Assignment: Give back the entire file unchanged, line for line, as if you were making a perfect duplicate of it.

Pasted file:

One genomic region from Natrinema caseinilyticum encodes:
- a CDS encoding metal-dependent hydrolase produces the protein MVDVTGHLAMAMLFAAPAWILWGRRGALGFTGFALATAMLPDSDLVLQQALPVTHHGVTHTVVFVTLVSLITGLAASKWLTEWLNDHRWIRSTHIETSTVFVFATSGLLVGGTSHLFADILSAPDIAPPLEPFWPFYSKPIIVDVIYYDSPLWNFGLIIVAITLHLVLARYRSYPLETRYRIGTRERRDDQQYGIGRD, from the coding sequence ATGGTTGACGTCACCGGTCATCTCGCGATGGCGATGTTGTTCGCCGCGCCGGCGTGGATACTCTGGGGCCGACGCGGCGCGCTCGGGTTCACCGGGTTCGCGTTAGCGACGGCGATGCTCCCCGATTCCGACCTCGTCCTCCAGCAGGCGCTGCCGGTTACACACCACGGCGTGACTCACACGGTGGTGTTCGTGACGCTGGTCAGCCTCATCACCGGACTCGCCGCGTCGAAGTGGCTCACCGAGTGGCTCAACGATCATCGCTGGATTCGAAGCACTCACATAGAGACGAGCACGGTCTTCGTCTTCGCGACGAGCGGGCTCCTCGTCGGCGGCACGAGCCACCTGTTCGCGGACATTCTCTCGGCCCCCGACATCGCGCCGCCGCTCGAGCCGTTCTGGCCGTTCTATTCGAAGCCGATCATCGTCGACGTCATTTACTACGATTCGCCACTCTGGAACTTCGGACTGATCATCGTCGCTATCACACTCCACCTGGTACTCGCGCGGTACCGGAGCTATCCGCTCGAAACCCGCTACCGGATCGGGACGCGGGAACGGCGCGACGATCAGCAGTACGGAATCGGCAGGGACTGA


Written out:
One genomic region from Natrinema caseinilyticum encodes:
- a CDS encoding metal-dependent hydrolase produces the protein MVDVTGHLAMAMLFAAPAWILWGRRGALGFTGFALATAMLPDSDLVLQQALPVTHHGVTHTVVFVTLVSLITGLAASKWLTEWLNDHRWIRSTHIETSTVFVFATSGLLVGGTSHLFADILSAPDIAPPLEPFWPFYSKPIIVDVIYYDSPLWNFGLIIVAITLHLVLARYRSYPLETRYRIGTRERRDDQQYGIGRD, from the coding sequence ATGGTTGACGTCACCGGTCATCTCGCGATGGCGATGTTGTTCGCCGCGCCGGCGTGGATACTCTGGGGCCGACGCGGCGCGCTCGGGTTCACCGGGTTCGCGTTAGCGACGGCGATGCTCCCCGATTCCGACCTCGTCCTCCAGCAGGCGCTGCCGGTTACACACCACGGCGTGACTCACACGGTGGTGTTCGTGACGCTGGTCAGCCTCATCACCGGACTCGCCGCGTCGAAGTGGCTCACCGAGTGGCTCAACGATCATCGCTGGATTCGAAGCACTCACATAGAGACGAGCACGGTCTTCGTCTTCGCGACGAGCGGGCTCCTCGTCGGCGGCACGAGCCACCTGTTCGCGGACATTCTCTCGGCCCCCGACATCGCGCCGCCGCTCGAGCCGTTCTGGCCGTTCTATTCGAAGCCGATCATCGTCGACGTCATTTACTACGATTCGCCACTCTGGAACTTCGGACTGATCATCGTCGCTATCACACTCCACCTGGTACTCGCGCGGTACCGGAGCTATCCGCTCGAAACCCGCTACCGGATCGGGACGCGGGAACGGCGCGACGATCAGCAGTACGGAATCGGCAGGGACTGA